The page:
It has frequently been remarked, about my own writings, that I emphasize the notion of attention. This began simply enough: to see that the way the flicker flies is greatly different from the way the swallow plays in the golden air of summer. It was my pleasure to notice such things, it was a good first step. But later, watching M. when she was taking photographs, and watching her in the darkroom, and no less watching the intensity and openness with which she dealt with friends, and strangers too, taught me what real attention is about. Attention without feeling, I began to learn, is only a report. An openness — an empathy — was necessary if the attention was to matter… M. instilled in me this deeper level of looking and working, of seeing through the heavenly visibles to the heavenly invisibles.
Practising contemplative photography has taught me many things, but probably the most important of these is developing an attitude of attention: stopping long enough for my brain to cease its commentary of what’s before me, and actually see what caught the corner of my eye. Shedding unnecessary distractions is a lifelong art to learn (as any mindfulness practitioner will tell you). Yet even if my ‘seeing’ is only fleeting, it is enough to remind me, (in the same way that a toddler needs to be shown over and over again how to balance) that, Wonder awaits for me round this next corner, whether I can see it or not.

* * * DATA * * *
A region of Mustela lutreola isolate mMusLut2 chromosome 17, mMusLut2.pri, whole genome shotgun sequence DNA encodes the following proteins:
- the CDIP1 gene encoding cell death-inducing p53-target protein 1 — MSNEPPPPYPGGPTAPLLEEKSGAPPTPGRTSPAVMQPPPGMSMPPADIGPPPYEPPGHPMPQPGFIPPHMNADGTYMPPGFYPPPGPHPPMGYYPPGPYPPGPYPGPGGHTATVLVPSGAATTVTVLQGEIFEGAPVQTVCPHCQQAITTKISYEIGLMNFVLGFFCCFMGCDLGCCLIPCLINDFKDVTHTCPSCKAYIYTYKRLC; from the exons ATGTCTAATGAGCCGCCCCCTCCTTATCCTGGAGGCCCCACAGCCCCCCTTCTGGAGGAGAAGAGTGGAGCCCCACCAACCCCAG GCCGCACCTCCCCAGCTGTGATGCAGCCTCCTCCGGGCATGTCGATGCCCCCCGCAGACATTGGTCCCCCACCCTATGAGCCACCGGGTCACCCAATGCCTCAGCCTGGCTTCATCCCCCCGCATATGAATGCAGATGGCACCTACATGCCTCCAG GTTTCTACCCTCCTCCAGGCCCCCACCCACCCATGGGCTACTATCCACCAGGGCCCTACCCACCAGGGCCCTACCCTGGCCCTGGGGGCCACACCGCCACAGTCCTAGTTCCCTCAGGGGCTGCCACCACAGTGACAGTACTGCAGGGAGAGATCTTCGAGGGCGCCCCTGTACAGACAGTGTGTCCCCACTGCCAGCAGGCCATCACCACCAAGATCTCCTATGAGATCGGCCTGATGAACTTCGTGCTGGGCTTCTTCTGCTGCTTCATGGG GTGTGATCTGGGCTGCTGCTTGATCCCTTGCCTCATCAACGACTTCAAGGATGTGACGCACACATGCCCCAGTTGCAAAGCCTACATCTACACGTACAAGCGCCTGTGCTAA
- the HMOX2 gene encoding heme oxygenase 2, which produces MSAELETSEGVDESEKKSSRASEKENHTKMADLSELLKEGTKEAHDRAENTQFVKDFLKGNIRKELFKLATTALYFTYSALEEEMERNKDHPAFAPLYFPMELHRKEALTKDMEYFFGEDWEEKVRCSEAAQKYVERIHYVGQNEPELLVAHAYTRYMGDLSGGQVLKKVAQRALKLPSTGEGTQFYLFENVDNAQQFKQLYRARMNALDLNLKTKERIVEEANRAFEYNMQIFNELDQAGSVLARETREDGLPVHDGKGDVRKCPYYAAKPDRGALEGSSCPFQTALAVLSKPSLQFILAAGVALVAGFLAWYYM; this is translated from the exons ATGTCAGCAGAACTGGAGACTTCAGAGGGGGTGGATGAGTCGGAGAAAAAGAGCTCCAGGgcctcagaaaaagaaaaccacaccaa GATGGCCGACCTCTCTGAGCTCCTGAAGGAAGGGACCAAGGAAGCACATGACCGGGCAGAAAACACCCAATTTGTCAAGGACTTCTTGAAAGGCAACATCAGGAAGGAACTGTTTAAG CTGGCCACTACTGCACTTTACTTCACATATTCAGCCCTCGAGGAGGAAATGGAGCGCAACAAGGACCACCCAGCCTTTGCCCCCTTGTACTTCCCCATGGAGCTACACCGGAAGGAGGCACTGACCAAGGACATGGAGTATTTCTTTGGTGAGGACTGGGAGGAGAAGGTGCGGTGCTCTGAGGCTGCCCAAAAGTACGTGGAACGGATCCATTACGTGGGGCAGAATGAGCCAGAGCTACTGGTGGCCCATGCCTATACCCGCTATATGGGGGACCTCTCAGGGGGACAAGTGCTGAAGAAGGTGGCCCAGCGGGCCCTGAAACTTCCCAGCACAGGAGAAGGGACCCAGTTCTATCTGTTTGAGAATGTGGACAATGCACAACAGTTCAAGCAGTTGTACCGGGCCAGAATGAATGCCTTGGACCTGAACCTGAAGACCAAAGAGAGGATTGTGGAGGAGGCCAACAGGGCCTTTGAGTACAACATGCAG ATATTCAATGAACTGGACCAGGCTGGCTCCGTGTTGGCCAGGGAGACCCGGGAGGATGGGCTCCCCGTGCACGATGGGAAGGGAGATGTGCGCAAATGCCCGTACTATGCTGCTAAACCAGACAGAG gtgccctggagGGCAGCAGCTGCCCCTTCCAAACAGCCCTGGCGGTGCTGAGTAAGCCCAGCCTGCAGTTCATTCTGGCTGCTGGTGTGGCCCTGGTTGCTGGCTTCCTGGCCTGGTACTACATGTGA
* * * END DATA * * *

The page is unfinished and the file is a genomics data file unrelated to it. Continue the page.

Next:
We poor myopic humans, with neither the raptor’s gift of long-distance acuity, nor the talents of a housefly for panoramic vision. However, with our big brains, we are at least aware of the limits of our vision. With a degree of humility rare in our species, we acknowledge there is much we can’t see, and so contrive remarkable ways to observe the world. Infrared satellite imagery, optical telescopes, and the Hubble space telescope bring vastness within our visual sphere. Electron microscopes let us wander the remote universe of our own cells. But at the middle scale, that of the unaided eye, our senses seem to be strangely dulled. With sophisticated technology, we strive to see what is beyond us, but are often blind to the myriad sparkling facets that lie so close at hand. We think we’re seeing when we’ve only scratched the surface. Our acuity at this middle scale seems diminished, not by any failing of the eyes, but by the willingness of the mind. Has the power of our devices led us to distrust our unaided eyes? Or have we become dismissive of what takes no technology but only time and patience to perceive? Attentiveness alone can rival the most powerful magnifying lens.
A Cheyenne elder of my acquaintance once told me that the best way to find something is not to go looking for it. This is a hard concept for a scientist. But he said to watch out of the corner of your eye, open to possibility, and what you seek will be revealed. The revelation of suddenly seeing what I was blind to only moments before is a sublime experience for me. I can revisit those moments and still feel the surge of expansion. The boundaries between my world and the world of another being get pushed back with sudden clarity an experience both humbling and joyful.
Mosses and other small beings issue an invitation to dwell for a time right at the limits of ordinary perception. All it requires of us is attentiveness. Look in a certain way and a whole new world can be revealed.
Robin Wall Kimmerer Gathering Moss: A Natural and Cultural History of Mosses
heavenly invisibles. iPhone image.